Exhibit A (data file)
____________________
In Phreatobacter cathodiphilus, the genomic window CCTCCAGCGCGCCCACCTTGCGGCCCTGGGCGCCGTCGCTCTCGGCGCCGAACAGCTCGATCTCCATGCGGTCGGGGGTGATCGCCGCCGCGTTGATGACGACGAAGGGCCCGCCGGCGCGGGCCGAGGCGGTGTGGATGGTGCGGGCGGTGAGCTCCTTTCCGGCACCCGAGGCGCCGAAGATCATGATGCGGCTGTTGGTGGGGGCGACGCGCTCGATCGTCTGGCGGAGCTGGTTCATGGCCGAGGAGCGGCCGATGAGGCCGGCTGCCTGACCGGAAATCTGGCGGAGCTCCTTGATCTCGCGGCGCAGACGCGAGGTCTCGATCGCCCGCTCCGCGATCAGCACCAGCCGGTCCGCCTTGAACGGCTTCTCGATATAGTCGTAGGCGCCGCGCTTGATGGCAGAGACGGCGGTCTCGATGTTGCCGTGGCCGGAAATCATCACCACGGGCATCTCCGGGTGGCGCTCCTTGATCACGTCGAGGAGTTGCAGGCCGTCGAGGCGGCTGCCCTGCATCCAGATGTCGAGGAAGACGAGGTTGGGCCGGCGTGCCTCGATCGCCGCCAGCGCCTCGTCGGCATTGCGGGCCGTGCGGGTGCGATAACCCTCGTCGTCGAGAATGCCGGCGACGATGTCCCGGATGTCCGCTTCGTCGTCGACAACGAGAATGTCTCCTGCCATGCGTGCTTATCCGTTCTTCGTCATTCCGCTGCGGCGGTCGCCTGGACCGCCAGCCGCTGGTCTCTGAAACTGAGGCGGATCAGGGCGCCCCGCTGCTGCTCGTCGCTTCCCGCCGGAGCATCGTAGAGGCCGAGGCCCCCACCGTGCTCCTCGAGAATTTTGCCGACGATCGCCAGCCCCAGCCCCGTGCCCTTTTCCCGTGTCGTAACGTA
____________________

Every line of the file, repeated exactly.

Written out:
In Phreatobacter cathodiphilus, the genomic window CCTCCAGCGCGCCCACCTTGCGGCCCTGGGCGCCGTCGCTCTCGGCGCCGAACAGCTCGATCTCCATGCGGTCGGGGGTGATCGCCGCCGCGTTGATGACGACGAAGGGCCCGCCGGCGCGGGCCGAGGCGGTGTGGATGGTGCGGGCGGTGAGCTCCTTTCCGGCACCCGAGGCGCCGAAGATCATGATGCGGCTGTTGGTGGGGGCGACGCGCTCGATCGTCTGGCGGAGCTGGTTCATGGCCGAGGAGCGGCCGATGAGGCCGGCTGCCTGACCGGAAATCTGGCGGAGCTCCTTGATCTCGCGGCGCAGACGCGAGGTCTCGATCGCCCGCTCCGCGATCAGCACCAGCCGGTCCGCCTTGAACGGCTTCTCGATATAGTCGTAGGCGCCGCGCTTGATGGCAGAGACGGCGGTCTCGATGTTGCCGTGGCCGGAAATCATCACCACGGGCATCTCCGGGTGGCGCTCCTTGATCACGTCGAGGAGTTGCAGGCCGTCGAGGCGGCTGCCCTGCATCCAGATGTCGAGGAAGACGAGGTTGGGCCGGCGTGCCTCGATCGCCGCCAGCGCCTCGTCGGCATTGCGGGCCGTGCGGGTGCGATAACCCTCGTCGTCGAGAATGCCGGCGACGATGTCCCGGATGTCCGCTTCGTCGTCGACAACGAGAATGTCTCCTGCCATGCGTGCTTATCCGTTCTTCGTCATTCCGCTGCGGCGGTCGCCTGGACCGCCAGCCGCTGGTCTCTGAAACTGAGGCGGATCAGGGCGCCCCGCTGCTGCTCGTCGCTTCCCGCCGGAGCATCGTAGAGGCCGAGGCCCCCACCGTGCTCCTCGAGAATTTTGCCGACGATCGCCAGCCCCAGCCCCGTGCCCTTTTCCCGTGTCGTAACGTA